When it comes to choosing a feline companion, would you be happy with a cute tabby or ginger kitten – or would you be prepared to fork out up to R15,000 for a cat so rare you may have to wait a year or more for a kitten?
Johan Lamprecht, president of the Cat Association of Southern Africa (CASA), singles out the Singapura, Selkirk Rex, Lykoi, LaPerm, and Japanese Bobtail as the five probable rarest cat breeds in the country today.
The world was agog when a cat with an uncanny resemblance to a werewolf was first discovered, and the Lykoi (the name is a Greek word which means ‘wolves’) became a viral sensation. These almost hairless cats are a natural mutation from ordinary house cats.
Anthony Aldum became involved with the Lykoi because he loves their looks and has always been interested in helping to establish rare breeds. With breeding cats selling for $3 000 to $5 000 (about R43 500 to R72 500) and with flights, permits and custom fees to pay on top of that, getting a breeding programme going has been a costly business, says Aldum.
But it has finally borne fruit: after a wait of five years, his first Lykoi litter of three kittens has just been born. At only a few weeks old, they have already attracted attention both locally and overseas. Aldum says he has received several requests for kittens, and his Facebook group for Lykoi cats boasted 126 members after just 28 days.
Kittens are sold for R15,000, and he reckons those who want one could be in for a wait of six months to two years.
This new breed has already made its mark on the show bench with Luki, owned by Sonya Lindeque, scooping the CASA Kitten of the Year title in 2017.
Originally from Singapore, the Singapura is the world’s smallest pedigreed cat. Ossama Ayyoub was won over by the bright and playful nature of the breed. “The Singapura is also very beautiful, with facial make-up and big, beautiful eyes,” says Ayyoub.
He spent four years building up a friendship with a world-renowned breeder from Australia, eventually paying R95,000 for a breeding pair, with a third soon to be on its way. An average litter size of two ensures the scarcity of these charming cats.
His first litter is yet to come, but Ayyoub reckons he would price a kitten at “somewhere around R10,000”. And with a custom designed playroom that cost R45,000, fine foods like raw steak, chicken drumsticks and fish livers on the menu at a cost of R1,000 per month and top quality kitty litter costing a monthly R300, Singapura babies are assured of a place among feline royalty.
Imagine a cat that looks like a hairdressing disaster, and you have a pretty good picture of the LaPerm.
The LaPerm’s main drawcard is its personality, says Grant Leih. “This breed is mischievous and provides endless entertainment and the deepest love and loyalty,” says Leih. Surprisingly, those curly coats never mat and never need grooming.
He started breeding LaPerms by “the happiest of accidents”, when his search for one as a pet eventually led to contact with a breeder from New Zealand. Keen to spread the breed in another part of the world, this lady was willing to export a cat to South Africa with flight charges the only costs. Says Leih: “LaPerms remain my favourite breed and I couldn’t imagine a day without them.”
Leih also breeds Selkirk Rex cats, and says their unique selling point is the teddy bear-like appearance they get from their luxuriously soft curly coats, large, expressive eyes and short, stocky body. They also sport magnificent curly whiskers.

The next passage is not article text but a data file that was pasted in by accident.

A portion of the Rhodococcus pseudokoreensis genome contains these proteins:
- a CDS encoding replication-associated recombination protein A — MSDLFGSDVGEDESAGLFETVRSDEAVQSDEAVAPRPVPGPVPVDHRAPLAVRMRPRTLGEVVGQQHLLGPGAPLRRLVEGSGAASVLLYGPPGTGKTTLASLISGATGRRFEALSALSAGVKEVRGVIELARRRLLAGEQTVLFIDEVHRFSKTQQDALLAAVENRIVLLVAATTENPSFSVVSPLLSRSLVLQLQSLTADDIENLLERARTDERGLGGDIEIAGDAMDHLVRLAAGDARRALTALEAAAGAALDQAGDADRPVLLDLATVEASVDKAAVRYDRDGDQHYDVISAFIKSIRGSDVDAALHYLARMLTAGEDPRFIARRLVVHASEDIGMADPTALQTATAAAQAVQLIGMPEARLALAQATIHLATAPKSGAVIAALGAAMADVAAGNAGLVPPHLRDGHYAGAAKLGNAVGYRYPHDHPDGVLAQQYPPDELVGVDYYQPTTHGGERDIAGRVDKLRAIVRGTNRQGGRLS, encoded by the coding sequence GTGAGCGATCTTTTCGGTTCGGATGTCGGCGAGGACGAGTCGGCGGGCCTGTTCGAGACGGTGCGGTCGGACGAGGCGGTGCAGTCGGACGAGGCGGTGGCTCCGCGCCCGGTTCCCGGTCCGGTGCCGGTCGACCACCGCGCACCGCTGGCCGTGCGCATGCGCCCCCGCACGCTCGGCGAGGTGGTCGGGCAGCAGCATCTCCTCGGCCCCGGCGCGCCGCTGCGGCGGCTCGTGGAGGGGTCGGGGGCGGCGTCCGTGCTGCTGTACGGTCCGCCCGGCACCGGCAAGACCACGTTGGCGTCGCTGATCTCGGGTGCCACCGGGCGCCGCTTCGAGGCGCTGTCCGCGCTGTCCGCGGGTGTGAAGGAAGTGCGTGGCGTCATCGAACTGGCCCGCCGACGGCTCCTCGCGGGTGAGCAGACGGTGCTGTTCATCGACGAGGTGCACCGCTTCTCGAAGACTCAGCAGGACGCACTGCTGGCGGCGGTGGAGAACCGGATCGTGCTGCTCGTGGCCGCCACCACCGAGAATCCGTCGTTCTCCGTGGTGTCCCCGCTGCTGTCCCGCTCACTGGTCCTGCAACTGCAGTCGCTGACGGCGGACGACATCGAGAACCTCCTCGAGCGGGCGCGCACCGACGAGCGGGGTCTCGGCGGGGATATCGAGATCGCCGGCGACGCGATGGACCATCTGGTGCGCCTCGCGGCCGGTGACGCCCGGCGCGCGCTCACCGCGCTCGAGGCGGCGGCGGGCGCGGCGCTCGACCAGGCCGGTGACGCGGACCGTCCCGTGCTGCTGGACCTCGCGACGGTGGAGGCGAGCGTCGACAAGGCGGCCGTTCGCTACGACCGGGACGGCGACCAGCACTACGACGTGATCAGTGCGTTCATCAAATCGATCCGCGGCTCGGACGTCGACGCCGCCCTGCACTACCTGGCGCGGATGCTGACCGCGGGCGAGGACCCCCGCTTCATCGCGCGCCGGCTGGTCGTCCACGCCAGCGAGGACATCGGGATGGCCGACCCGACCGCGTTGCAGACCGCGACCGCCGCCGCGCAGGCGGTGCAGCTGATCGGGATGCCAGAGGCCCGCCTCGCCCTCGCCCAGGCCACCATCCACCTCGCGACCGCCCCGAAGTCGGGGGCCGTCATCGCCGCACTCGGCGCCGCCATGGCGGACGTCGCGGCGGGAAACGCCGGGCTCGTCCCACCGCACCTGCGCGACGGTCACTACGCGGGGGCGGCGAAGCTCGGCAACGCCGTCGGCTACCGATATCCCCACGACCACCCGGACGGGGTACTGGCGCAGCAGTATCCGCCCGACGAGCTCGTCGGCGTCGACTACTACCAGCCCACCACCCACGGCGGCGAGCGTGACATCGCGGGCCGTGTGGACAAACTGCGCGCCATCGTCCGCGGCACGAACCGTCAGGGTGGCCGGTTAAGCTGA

“Sadly there are not many queries, for the Selkirk Rex in particular,” says Leih. This, he says, is “rather odd as it is one of the greatest success stories in Europe and the US”, where breeders often have long waiting lists and command competitive prices. “There has not been a Selkirk Rex born in South Africa since 2016,” says Leih.
Kittens for both breeds, when available, currently cost R4,900.
An ancient breed known in Japan for over a thousand years with a rabbit-like tail resembling a pom-pom, the elegant and athletic Japanese Bobtail is perhaps the rarest cat breed still with breeding potential in South Africa today.
Thea Lamprecht, wife of CASA president Johan Lamprecht, says they started a breeding programme with their first Japanese Bobtail, Shadofax Madam Buttafly, who became a “legend in our household, at cat shows and among our friends”. She died last year at the venerable age of 18.
The Lamprechts still have two female Bobtails, aged 8 and 10 respectively, but stopped breeding from them six years ago due to dwindling demand. Gauteng breeder Henni Portwig also stopped breeding Japanese Bobtails.
If you thought breeding rare cats could be a smart way to make a fast buck, think again.
South Africa's harsh economic realities have hit the cat fancy. “(Emigration) has made a considerable impact on the selling of all pedigreed breeds of cats,” says Leih. He adds that the shrinking number of cats on the show bench, down from 500 fifteen years ago to an average of just over 100 today, has mainly affected the rarer breeds.
Breeders with an eye on the money usually fail. “The hobby is undertaken for the love and passion of your chosen breed,” says Leih. Breeders find it almost impossible to recover all their costs, even if people are paying anything between R4,000 and R16,000 for a kitten.
“It is a huge investment capital-wise and all we hope is to be able to recover some of that over the next three to five years,” says Aldum of his Lykoi cats, adding that any so-called profit is spent on sourcing new lines to improve health and the gene pool.
Ayyoub says it is “impossible to make even a single rand profit in breeding Singapura cats” and that his sole aim is to breed healthy and beautiful felines, regardless of cost.
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